Exhaust emissions measured on euro 1 heavy-duty vehicles


Type de document
Résumé / Abstract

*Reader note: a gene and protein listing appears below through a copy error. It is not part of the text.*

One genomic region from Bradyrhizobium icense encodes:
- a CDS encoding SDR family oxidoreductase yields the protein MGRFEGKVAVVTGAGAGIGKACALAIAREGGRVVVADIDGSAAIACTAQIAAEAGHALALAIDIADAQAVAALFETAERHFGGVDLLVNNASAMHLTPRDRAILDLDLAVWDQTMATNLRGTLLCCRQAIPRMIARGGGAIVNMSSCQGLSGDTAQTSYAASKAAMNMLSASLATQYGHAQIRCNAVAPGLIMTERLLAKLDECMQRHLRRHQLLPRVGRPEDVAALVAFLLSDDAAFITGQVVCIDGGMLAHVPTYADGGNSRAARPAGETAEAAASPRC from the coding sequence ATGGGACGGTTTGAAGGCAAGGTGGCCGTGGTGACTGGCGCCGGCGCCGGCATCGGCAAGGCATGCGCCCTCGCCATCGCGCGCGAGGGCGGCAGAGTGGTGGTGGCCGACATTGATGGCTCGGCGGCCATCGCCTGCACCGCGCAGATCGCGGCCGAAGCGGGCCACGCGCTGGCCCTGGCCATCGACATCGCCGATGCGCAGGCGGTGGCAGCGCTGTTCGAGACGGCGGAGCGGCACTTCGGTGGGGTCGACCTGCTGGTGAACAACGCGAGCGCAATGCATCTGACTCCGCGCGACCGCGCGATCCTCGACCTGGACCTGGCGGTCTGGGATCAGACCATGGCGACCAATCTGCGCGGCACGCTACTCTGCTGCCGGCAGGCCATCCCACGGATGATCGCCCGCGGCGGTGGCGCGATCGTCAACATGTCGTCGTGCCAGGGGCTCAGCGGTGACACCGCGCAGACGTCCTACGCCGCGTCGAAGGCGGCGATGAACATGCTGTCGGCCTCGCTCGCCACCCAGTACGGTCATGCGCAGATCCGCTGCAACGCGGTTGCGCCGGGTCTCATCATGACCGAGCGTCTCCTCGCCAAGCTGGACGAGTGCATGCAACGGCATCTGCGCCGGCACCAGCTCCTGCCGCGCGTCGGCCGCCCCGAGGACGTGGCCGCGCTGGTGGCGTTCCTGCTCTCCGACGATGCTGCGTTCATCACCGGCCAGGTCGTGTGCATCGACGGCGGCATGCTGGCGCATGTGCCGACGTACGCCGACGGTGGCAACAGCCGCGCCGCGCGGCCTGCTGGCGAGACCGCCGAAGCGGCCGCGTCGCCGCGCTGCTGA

The tail-pipe emission features of 5 heavy-duty vehicles were assessed, following an experimental method. The 5 vehicles, ranging from a 3.5-tonne van to a 40-tonne semi-trailer were selected according to several criteria of representativity. Each model was chosen from a small sample of 5 identical, in-service vehicles, from a short smoke test. The high variability found among vehicle samples in smoke opacity and smoke flow is underlined. It points out the need for testing numerous vehicles to get representative data for each category (van, solo truck, semi-trailer). Specific driving cycles were set up to reproduce the actual operating conditions for each selected vehicle. 8 cycles representing more than 2 hours of driving describe the various uses of each vehicle. Emission measurements were carried out on a chassis dynamometer with the as-received vehicles and mass emissions of CO, C02, HC, NOx and particles were expressed per km. Comparisons with the MEET or COPERT functions defined for the equivalent EURO 1 vehicles show a good consistency in the average speed related trends. Similar comparisons are carried out with data proposed by the Technical University of Graz (in g per kg of fuel). Driving behaviour contribution has also been studied on the basis of the 8 cycles which combine 2 driving behaviours (a smooth and a stressed one) with 4 average speeds. Speed deviation along cycles was found to be a good accountable factor for the emission levels observed. However, the regulated pollutants do not all vary in the same way with driving behaviour. The road gradient contribution (up to 6 %) was also studied at various steady speeds. NOx emissions are easily derived from the gradient value (linear relation), independently of vehicle speed.

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